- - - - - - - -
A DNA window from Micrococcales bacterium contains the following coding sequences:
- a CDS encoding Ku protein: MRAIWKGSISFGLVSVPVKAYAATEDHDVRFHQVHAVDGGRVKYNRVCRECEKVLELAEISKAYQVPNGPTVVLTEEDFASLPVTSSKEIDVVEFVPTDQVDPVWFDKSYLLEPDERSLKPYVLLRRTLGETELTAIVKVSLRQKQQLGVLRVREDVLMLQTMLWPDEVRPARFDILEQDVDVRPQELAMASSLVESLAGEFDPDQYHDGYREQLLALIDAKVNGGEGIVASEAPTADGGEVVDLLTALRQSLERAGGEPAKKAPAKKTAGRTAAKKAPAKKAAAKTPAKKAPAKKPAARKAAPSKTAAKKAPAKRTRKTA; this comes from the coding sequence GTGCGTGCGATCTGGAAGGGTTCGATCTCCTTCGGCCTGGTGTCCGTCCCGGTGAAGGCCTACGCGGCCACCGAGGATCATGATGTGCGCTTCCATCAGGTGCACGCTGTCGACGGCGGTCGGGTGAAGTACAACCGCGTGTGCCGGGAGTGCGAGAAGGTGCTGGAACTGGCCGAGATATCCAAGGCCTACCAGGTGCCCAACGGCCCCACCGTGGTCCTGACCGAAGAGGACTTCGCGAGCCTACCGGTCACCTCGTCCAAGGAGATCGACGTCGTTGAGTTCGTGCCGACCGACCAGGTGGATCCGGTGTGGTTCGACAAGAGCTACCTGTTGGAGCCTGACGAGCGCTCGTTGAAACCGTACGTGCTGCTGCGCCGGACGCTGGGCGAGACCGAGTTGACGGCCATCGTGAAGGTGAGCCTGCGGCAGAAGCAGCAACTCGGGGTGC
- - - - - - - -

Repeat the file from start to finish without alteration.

A DNA window from Micrococcales bacterium contains the following coding sequences:
- a CDS encoding Ku protein: MRAIWKGSISFGLVSVPVKAYAATEDHDVRFHQVHAVDGGRVKYNRVCRECEKVLELAEISKAYQVPNGPTVVLTEEDFASLPVTSSKEIDVVEFVPTDQVDPVWFDKSYLLEPDERSLKPYVLLRRTLGETELTAIVKVSLRQKQQLGVLRVREDVLMLQTMLWPDEVRPARFDILEQDVDVRPQELAMASSLVESLAGEFDPDQYHDGYREQLLALIDAKVNGGEGIVASEAPTADGGEVVDLLTALRQSLERAGGEPAKKAPAKKTAGRTAAKKAPAKKAAAKTPAKKAPAKKPAARKAAPSKTAAKKAPAKRTRKTA; this comes from the coding sequence GTGCGTGCGATCTGGAAGGGTTCGATCTCCTTCGGCCTGGTGTCCGTCCCGGTGAAGGCCTACGCGGCCACCGAGGATCATGATGTGCGCTTCCATCAGGTGCACGCTGTCGACGGCGGTCGGGTGAAGTACAACCGCGTGTGCCGGGAGTGCGAGAAGGTGCTGGAACTGGCCGAGATATCCAAGGCCTACCAGGTGCCCAACGGCCCCACCGTGGTCCTGACCGAAGAGGACTTCGCGAGCCTACCGGTCACCTCGTCCAAGGAGATCGACGTCGTTGAGTTCGTGCCGACCGACCAGGTGGATCCGGTGTGGTTCGACAAGAGCTACCTGTTGGAGCCTGACGAGCGCTCGTTGAAACCGTACGTGCTGCTGCGCCGGACGCTGGGCGAGACCGAGTTGACGGCCATCGTGAAGGTGAGCCTGCGGCAGAAGCAGCAACTCGGGGTGC